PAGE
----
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Moderate/non-militant Islam

Reader comment on item: On Being Borked

Submitted by Peter Herz (Taiwan), Sep 8, 2003 at 20:40

Hopefully, Dr. Pipes will help the US government think straight. For what it's worth, I think our govenrment has been lost in space and stumbling over its own feet about Islamist ferment ever since Khomeini blindsided the US back in 1979. When I was with the State Department, I recall being told that the "Monsoon Islam" of Bangladesh and Insular SE Asia was a much softer and gentler thing than the "Desert Islam" of the Arab, Persian, Turkic, and NW subcontinental peoples; and that sufis were the kindest and gentlest Muslims of all (they dialogue with Quakers!). I'm also old enough to remember when the official line was that "(Ugh!) Fundamentalism" was a Shi'ite disease to which Sunnis were supposedly immune. The learned brows that spilled such pap on us back then had no excuse for such nonsense, for the jurementados who gave our troops such trouble back in 1900-02 and whose grandchildren in the Moro LIberation Front torubling the independent Philippines were both Monsoon and Sufi Muslims. Sufis also were long the backbone of Islamic revolt in Western China and resistance to both Tsars and Soviets. Somehow our mentors ignored pro-Western Turks and Sa'udi bigotry among Sunnis; and that the average Afghan mujahid--even ones who hoped for a mutually respectful, stable alliance with the West--believed the Qu'ran cover to cover.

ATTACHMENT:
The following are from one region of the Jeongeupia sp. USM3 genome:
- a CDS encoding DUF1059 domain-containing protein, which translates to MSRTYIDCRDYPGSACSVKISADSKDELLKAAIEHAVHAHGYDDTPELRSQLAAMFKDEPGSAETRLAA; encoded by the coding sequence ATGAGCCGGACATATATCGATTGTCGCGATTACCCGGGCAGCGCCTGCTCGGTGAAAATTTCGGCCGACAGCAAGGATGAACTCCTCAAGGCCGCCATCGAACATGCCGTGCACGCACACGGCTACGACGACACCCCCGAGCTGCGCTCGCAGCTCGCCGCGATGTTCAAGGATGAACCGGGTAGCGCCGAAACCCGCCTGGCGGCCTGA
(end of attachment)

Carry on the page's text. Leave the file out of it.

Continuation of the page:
Our elites think that mystical, non-doctrinal religion is good; hard-edged, textual and doctrinal religion evil--yet another legacy of the silly sixties, when it was "in" to be the sort of Zen Buddhist who wouldn't be recognized anywhere west of Guam. Yet I can't help but note that Quaker pacifists are nothing but violent Ranters and Fifth Monarchy men who got the worst of it in armed run-ins with Cromwell's Ironsides--and that the Pentecostals, who are so feared east of the Hudson and West of the Beltway whenever they organize their voters, are in fact a lot like the original Quakers in beliefs and outlooks.

I agree with Dr. Pipes that much of militant Islam (but not necessarily all of it) really, really, really wants a fight with the USA, and dances and ululates at our every injury. We have real enemies in that camp who need to be watched and, when necessary, warred upon. The response to 9/11 also makes me confident that most Americans would probably agree.

But I also fear that a high profile American propmotion of "moderate" Islam won't get us very far, and could well backfire in a world in which "neocolonialist" scares more people than "neo-totalitarian". Worst of all, it commits the United States to policing the Muslim conscience from outside--something that just doesn't seem to work (remember Geraldine Ferarro, the pro-abortion Catholic, going around accusing the recently aroused Evangelicals of being bad Christians?).

Those Muslims who are appalled at co-religionists who see every murder of a peaceful ahl-al-kitab or kafir as "jihad" will just have to organize themselves and sell their program to their own peoples. At the same time, I'm also sure that radical Islamism, if victorious in Muslim-majority countries, will be no more successful than Nasserism or any other West-baiting "ism" tried in those countries. The rigidity and anger of radical Islamism's leaders would probably lead to a lot of intramural Muslim wars and troubles long before it would do anything serious to the West.

There's hope. I note that the Assassins of the middle ages morphed into the peaceful, industrious Ismai'li followers of the Agha Khan (whose center seems to be in a minority community in secular India) some time after Hulaku Khan sacked the Alamut. It could well be that when face with the realities of holding power and answering to the expectations of the governed, today's radical crazies will end up facing the choice of either growing up or getting overthrown.

Submitting....

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